Nadeau, who is gay, was fired from the suburban Kansas City church after it became known that he leads KC's gay chorus.
He told the Kansas City Star that he was told he could have kept his job if he had complied with the pastor's request to "stop leading the Heartland Men's Chorus, to say he would be celibate, and state that he agreed with church teaching that homosexuality is a disorder."
Can you imagine being asked to do such a thing? Can you imagine ever asking heterosexuals to claim that their God-given sexual orientation was a disorder and requiring them to remain celibate for no other reason than to stay employed?
There's nothing illegal about what the leaders of St. Agnes did.
If a law were passed forcing a church to go against its own teachings and keep the apparently horrifying Nadeau on staff, I'm not even certain that kind of law would be a good idea.
It might cause more harm, and certainly a lot of grief to the Nadeaus of the world, although I may well just be getting a tad old and a little tired. I'm willing to let that point go without any further argument right now.
This real issue isn't legal. I think it's moral.
In my very personal, very biased opinion, what the leaders of St. Agnes did was a sin. It has got to be immoral for an institution founded by a teacher preaching the Golden Rule to fire someone for honestly living his life.
But then I believe the Catholic Church's teachings on homosexuality are destructive and immoral. When it comes to judging people who love other consenting adults of the same sex, the Church doesn't seem to care how a person acts.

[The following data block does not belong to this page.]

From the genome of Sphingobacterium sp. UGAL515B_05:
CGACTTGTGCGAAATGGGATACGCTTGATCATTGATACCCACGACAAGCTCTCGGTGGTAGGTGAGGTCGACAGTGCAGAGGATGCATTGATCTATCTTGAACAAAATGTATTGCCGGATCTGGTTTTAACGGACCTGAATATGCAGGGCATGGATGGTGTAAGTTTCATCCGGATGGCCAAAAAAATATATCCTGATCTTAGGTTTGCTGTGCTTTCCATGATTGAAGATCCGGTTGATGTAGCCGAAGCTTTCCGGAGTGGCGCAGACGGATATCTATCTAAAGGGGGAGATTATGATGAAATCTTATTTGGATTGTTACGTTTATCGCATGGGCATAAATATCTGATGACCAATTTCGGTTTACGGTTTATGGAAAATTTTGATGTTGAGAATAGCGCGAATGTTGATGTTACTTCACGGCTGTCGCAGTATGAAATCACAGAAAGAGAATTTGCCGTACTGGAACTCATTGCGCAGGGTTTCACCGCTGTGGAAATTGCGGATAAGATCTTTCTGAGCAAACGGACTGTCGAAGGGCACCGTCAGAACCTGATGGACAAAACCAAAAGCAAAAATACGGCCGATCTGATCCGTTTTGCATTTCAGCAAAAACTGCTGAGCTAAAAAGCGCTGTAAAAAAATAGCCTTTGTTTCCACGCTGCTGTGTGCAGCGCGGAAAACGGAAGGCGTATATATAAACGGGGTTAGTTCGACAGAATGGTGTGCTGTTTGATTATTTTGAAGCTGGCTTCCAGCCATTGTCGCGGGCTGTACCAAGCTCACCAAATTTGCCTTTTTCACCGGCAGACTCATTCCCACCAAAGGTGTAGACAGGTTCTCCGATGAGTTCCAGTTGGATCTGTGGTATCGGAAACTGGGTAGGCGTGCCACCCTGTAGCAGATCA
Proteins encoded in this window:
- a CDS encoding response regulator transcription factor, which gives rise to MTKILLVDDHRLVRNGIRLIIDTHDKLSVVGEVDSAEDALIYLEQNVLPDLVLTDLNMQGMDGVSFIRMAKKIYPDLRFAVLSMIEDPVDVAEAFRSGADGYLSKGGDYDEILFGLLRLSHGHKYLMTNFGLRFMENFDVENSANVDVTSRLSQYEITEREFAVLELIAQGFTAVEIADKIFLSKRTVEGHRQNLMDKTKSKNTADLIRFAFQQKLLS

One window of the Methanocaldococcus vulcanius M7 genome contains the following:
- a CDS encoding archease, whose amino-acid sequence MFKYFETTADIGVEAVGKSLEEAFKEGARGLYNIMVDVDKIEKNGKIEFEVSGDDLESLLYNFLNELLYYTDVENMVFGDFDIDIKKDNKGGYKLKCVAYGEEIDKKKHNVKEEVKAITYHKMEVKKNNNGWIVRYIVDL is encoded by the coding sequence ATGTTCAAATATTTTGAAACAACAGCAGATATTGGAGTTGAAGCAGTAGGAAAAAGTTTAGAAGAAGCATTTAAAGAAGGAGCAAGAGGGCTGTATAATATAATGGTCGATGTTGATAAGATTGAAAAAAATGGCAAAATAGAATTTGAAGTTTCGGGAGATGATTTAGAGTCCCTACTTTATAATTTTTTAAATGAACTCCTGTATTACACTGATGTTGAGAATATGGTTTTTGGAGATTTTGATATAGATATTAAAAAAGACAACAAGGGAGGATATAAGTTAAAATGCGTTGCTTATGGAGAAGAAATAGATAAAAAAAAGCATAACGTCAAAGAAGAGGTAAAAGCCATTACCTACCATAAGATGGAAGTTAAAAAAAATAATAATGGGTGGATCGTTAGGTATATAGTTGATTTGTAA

You can be promiscuous or not, loving or violent, saintly or petty. You can sacrifice your life for your lover or your country. You can believe in the same God and worship in the same way. You can care for children and provide them with the emotional support and food and clothing they need. You can be as pure as Mother Teresa, and it won't matter. If you're gay, you're automatically wrong in the eyes of the Catholic Church.
The only sin I can see that us gay people actually commit is that we're refusing to use sex to procreate. If that is truly a sin, then most of the world is heading to hell.
Luckily, the attitude of the pastor of St. Agnes isn't the only one held by religious people. The Star quotes Mandy Caruso, a seminarian at St. Paul School of Theology in Kansas City.
"What Jesus taught is, you're supposed to love your neighbor and love God," Caruso said. "If loving your neighbor means kicking them out of church, that does not express love in my understanding of what love is."